The EU Refining Industry supports the principle of seeking cost-effective solutions to improve air quality.
AMBIENT AIR QUALITY DIRECTIVE
European legislation on ambient air quality and cleaner air for Europe (Directive 2008/50/EC) sets air quality limit values that cannot be exceeded anywhere in the EU and oblige Member States to limit the exposure of citizens to air pollutants. In many Member States, these air quality standards are being exceeded in urban areas. Many cities now face legal and political pressure to reduce ambient air concentrations in the short term. As a response, low emission zones restricting access to the oldest diesel and gasoline vehicles are being included in city air quality management plans.
In September 2021, the European Commission launched the consultation process on the revision of the EU rules on ambient air quality (AAQD) as a part of the European Green Deal deliverables. The revision is aimed to align EU air quality standards with the new recommendations from the World Health Organisation and to strengthen the provisions on air quality monitoring, modelling and the plans which help local authorities achieve clean air.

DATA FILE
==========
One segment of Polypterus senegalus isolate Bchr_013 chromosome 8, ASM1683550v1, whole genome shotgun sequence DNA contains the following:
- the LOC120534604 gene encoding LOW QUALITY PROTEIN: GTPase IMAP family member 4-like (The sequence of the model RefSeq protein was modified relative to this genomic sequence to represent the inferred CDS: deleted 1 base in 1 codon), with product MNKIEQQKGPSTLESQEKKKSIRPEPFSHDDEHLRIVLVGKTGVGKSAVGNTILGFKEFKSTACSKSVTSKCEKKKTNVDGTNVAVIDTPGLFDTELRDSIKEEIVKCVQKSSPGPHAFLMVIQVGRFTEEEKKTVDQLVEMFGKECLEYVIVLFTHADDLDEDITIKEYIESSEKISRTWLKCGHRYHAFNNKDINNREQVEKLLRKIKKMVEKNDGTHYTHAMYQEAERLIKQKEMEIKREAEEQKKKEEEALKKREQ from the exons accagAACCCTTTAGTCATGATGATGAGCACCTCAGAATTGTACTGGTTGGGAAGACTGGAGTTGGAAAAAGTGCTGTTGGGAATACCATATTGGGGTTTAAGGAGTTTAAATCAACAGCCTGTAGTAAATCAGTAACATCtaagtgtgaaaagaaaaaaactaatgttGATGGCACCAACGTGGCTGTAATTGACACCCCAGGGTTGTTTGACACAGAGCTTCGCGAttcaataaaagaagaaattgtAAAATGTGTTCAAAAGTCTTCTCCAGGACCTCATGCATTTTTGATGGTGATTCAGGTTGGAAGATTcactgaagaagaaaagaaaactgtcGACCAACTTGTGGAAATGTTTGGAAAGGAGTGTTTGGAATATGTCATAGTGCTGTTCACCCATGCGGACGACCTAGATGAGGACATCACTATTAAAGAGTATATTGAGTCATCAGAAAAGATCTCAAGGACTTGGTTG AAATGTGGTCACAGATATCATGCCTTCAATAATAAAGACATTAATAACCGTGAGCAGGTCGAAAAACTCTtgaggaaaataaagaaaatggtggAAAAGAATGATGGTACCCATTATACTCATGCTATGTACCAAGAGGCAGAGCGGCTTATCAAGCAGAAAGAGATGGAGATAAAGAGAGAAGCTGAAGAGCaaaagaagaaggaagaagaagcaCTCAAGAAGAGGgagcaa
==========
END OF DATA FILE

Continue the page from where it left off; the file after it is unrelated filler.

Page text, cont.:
FuelsEurope has participated in the consultation process, with technical inputs provided by Concawe where relevant, maintaining our previous position in support of cost-effective solutions and a risk-management approach for setting any new targets.
The European Commission is expected to publish its proposal for the revised AAQD in Autumn 2022.
FUELSEUROPE SUPPORTS COST-EFFECTIVE SOLUTIONS
FuelsEurope supports the principle of seeking cost-effective solutions to improve air quality in the EU. In order for domestic industry to be able to grow competitively, we believe that goals for environmental performance should take into account how far Member States can achieve them cost-effectively. At the municipal level FuelsEurope also supports the flexibility that cities have in implementing well-targeted and cost-effective measures.
However, we strongly believe that legislation must be designed on the basis of a comprehensive risk management approach, as recommended by the World Health Organisation, through focusing on sound science, including cost-benefit and sensitivity analysis and a fair burden sharing between all sectors. Environmental performance goals should be drawn up in such a way that they will allow Member States’ domestic industries to compete effectively and continue their contributions to the recent great improvements in European air quality.